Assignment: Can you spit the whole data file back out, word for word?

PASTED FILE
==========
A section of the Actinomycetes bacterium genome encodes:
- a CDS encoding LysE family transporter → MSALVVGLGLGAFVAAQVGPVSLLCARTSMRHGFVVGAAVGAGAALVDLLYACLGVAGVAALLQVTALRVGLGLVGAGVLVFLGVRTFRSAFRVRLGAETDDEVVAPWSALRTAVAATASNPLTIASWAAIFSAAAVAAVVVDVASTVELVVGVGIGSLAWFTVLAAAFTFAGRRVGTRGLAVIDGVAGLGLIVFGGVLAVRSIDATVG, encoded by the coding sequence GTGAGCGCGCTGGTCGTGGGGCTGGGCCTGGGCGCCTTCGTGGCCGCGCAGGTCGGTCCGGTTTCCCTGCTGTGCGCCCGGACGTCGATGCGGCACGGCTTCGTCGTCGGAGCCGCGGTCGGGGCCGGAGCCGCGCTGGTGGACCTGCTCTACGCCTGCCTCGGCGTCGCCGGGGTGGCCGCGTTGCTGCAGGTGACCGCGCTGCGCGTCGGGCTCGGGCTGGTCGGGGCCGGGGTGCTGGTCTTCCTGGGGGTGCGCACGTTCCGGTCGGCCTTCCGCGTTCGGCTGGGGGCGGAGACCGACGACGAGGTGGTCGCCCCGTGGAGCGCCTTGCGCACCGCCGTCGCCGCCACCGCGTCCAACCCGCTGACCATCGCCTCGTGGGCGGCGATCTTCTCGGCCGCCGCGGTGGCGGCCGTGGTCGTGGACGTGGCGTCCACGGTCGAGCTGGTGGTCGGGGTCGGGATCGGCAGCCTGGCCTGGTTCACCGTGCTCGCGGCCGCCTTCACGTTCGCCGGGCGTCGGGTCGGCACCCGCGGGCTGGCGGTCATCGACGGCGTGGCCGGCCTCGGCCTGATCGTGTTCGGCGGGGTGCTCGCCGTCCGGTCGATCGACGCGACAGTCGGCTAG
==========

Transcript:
A section of the Actinomycetes bacterium genome encodes:
- a CDS encoding LysE family transporter → MSALVVGLGLGAFVAAQVGPVSLLCARTSMRHGFVVGAAVGAGAALVDLLYACLGVAGVAALLQVTALRVGLGLVGAGVLVFLGVRTFRSAFRVRLGAETDDEVVAPWSALRTAVAATASNPLTIASWAAIFSAAAVAAVVVDVASTVELVVGVGIGSLAWFTVLAAAFTFAGRRVGTRGLAVIDGVAGLGLIVFGGVLAVRSIDATVG, encoded by the coding sequence GTGAGCGCGCTGGTCGTGGGGCTGGGCCTGGGCGCCTTCGTGGCCGCGCAGGTCGGTCCGGTTTCCCTGCTGTGCGCCCGGACGTCGATGCGGCACGGCTTCGTCGTCGGAGCCGCGGTCGGGGCCGGAGCCGCGCTGGTGGACCTGCTCTACGCCTGCCTCGGCGTCGCCGGGGTGGCCGCGTTGCTGCAGGTGACCGCGCTGCGCGTCGGGCTCGGGCTGGTCGGGGCCGGGGTGCTGGTCTTCCTGGGGGTGCGCACGTTCCGGTCGGCCTTCCGCGTTCGGCTGGGGGCGGAGACCGACGACGAGGTGGTCGCCCCGTGGAGCGCCTTGCGCACCGCCGTCGCCGCCACCGCGTCCAACCCGCTGACCATCGCCTCGTGGGCGGCGATCTTCTCGGCCGCCGCGGTGGCGGCCGTGGTCGTGGACGTGGCGTCCACGGTCGAGCTGGTGGTCGGGGTCGGGATCGGCAGCCTGGCCTGGTTCACCGTGCTCGCGGCCGCCTTCACGTTCGCCGGGCGTCGGGTCGGCACCCGCGGGCTGGCGGTCATCGACGGCGTGGCCGGCCTCGGCCTGATCGTGTTCGGCGGGGTGCTCGCCGTCCGGTCGATCGACGCGACAGTCGGCTAG